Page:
• Compagnie OFF, Les Giraffes, SIRF 2013. Photographer: Gilmar Ribeiro
  • Mimbre, Falling Up, UNEXPECTED FESTIVAL. Photographer: Duncan Kerridge
  • Graeae & La Fura Des Baus, Prometheus Awakes, GDIF. Photographer: Warren King
  • Walk the Plank, MANCHESTER DAY PARADE. Photographer: Donald Judge
  • Dominoes by Station House Opera & Arts Admin at the Helsinki Festival. Photographer: Simo Karisalo
  • Harmonic Fields by Pierre Sauvageot at Inside Out Dorset. Photographer: Roy Riley

Outdoor Arts Listings

Joyously liberated from buildings, Outdoor Arts take place all over the public realm. You’ll find us in streets, parks and squares, on roofs and on rivers, across cities, towns and villages, in festivals in fields and festivals in high streets. We’re on mountains and in marketplaces. You’ll see us performing on barges, on buildings, on bridges, on trampolines, on trapezes, on cranes, on cars and in knee-deep mud; Outdoor Arts are supremely versatile and will pop up pretty much anywhere they can. And more often than not they’re free.

Outdoor Arts includes many different art forms including theatre, contemporary dance, music, traditional dance, puppetry, comedy, pyrotechnics, visual art, digital art and lots and lots of circus. Outdoor Arts crop up in public processions, enormous carnivals and huge melas, as well as at small local festivals, in shopping centres and in front of major cultural institutions. We are very international, with some great companies from around the world visiting our shores and our own work playing an increasingly prominent global role. There’s often mass participation, so sometimes you’ll see a cast of hundreds or sometimes a cast of just one.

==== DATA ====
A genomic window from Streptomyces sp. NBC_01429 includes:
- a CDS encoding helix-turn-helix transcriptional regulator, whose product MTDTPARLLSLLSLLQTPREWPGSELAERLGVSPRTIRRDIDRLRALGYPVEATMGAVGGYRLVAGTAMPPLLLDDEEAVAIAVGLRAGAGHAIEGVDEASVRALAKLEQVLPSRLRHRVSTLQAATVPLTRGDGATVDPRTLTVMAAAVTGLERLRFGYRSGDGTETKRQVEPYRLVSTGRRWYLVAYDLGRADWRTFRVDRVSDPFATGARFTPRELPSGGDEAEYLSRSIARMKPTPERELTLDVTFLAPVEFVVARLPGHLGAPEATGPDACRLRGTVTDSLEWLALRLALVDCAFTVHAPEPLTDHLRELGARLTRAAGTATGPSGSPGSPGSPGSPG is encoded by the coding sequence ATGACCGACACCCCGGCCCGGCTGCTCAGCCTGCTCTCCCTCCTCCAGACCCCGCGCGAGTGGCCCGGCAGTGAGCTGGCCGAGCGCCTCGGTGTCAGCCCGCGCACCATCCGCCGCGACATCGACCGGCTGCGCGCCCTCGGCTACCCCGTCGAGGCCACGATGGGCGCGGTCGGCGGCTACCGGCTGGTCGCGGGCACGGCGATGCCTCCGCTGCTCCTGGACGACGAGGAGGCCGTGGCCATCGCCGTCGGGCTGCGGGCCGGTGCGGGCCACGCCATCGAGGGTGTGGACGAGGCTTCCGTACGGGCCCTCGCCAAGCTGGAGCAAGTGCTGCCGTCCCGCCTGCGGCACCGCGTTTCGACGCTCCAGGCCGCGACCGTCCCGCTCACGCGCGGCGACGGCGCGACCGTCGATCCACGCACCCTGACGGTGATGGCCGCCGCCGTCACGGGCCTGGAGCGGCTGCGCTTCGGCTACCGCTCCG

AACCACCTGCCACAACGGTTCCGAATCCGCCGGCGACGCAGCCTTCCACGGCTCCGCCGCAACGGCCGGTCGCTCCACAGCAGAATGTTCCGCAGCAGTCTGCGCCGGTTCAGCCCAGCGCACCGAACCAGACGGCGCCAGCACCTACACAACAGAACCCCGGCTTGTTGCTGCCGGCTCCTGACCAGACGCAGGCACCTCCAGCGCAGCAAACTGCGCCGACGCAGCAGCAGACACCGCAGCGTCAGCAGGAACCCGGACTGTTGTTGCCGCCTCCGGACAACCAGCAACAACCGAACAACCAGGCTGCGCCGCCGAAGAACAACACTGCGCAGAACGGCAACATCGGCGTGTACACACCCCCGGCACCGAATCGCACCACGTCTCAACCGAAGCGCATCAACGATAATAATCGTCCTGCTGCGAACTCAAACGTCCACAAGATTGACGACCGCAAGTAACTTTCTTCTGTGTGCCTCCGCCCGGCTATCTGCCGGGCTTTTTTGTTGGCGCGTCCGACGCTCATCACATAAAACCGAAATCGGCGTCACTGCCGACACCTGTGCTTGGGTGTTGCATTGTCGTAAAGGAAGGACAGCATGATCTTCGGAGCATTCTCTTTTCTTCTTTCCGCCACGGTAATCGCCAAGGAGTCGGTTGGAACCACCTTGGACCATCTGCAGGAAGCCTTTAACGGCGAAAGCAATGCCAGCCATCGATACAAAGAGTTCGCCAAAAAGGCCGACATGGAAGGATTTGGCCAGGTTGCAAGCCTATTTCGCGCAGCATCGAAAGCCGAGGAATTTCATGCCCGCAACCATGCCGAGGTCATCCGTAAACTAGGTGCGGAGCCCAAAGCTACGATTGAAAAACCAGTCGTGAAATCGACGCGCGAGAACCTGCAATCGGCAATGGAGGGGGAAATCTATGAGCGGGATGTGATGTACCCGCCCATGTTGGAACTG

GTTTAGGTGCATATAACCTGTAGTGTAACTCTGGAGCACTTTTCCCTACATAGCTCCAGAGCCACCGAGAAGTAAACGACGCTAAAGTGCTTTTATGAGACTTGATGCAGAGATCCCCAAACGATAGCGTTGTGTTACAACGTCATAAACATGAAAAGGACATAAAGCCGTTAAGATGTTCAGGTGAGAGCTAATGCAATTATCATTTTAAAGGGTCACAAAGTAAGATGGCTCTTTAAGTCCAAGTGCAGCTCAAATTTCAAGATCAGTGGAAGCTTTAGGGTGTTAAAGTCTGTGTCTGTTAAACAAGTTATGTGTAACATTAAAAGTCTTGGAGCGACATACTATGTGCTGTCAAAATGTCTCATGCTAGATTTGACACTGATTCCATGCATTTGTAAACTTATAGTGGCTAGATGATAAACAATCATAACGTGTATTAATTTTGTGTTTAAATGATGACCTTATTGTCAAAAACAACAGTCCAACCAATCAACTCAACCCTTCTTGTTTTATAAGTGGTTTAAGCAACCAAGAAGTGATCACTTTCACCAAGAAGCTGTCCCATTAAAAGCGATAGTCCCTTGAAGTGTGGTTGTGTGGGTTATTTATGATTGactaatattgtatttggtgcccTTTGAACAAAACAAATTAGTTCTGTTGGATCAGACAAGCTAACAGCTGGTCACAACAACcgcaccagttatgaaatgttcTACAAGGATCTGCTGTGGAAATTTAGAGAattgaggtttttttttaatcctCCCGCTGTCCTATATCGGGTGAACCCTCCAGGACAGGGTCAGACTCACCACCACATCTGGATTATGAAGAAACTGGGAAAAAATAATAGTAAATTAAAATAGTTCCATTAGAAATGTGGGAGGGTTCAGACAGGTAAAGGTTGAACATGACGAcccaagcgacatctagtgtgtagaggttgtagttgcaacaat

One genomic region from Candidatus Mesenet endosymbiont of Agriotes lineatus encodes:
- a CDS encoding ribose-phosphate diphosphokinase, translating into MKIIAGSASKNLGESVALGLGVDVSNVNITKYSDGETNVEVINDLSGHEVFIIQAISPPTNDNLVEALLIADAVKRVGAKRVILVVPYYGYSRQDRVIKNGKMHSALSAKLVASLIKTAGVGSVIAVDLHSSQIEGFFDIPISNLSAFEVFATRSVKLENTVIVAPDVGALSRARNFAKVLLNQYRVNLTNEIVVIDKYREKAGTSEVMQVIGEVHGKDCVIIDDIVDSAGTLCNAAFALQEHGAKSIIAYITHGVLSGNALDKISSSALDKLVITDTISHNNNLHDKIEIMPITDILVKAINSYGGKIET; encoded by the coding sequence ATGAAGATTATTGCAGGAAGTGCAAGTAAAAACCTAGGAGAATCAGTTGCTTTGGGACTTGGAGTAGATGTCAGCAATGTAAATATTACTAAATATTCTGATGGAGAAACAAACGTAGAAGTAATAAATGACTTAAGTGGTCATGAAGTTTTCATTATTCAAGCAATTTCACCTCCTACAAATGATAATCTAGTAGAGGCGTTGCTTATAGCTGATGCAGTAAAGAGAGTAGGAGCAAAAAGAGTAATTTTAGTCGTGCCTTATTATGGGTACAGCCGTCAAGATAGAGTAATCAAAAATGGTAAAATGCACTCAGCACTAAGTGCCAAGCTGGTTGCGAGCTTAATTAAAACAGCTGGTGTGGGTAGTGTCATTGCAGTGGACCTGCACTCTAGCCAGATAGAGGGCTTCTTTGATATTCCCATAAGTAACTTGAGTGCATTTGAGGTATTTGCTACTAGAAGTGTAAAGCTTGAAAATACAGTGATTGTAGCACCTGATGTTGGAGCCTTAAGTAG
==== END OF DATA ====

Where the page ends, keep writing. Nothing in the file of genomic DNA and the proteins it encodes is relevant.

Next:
In the last fifteen years, Outdoor Arts in the UK has developed into a distinct sector, growing from its roots in community arts movements, street arts, carnival, agitprop and radical theatre, which go back to the 1960s. Now, Outdoor Arts has firmly established itself through some nation-defining moments, ever-increasing artistic standards and an ongoing cooperative network. With our incredibly diverse audiences, our work is increasingly being recognised for the role it plays in social cohesion, place-making and community building. But we tend to love them simply for the joy they bring.

The strength of the sector was well illustrated by the central role Outdoor Arts played in the London 2012 Festival and the Opening and Closing Ceremonies for the London 2012 Olympics and Paralympics. And we can never forget that elephant…


 

To learn more about Outdoor Arts and the benefits it brings to public spaces, watch our film:

The Great Outdoors


To learn more about established venues working with the Outdoor Arts sector, read the Arts Council England’s study with contributions from Jude Kelly, Deborah Bull, Will Gompertz, Angus MacKechnie and Louise Jeffreys:

Beyond Their Walls


For a more formal definition, download:

What are Outdoor Arts?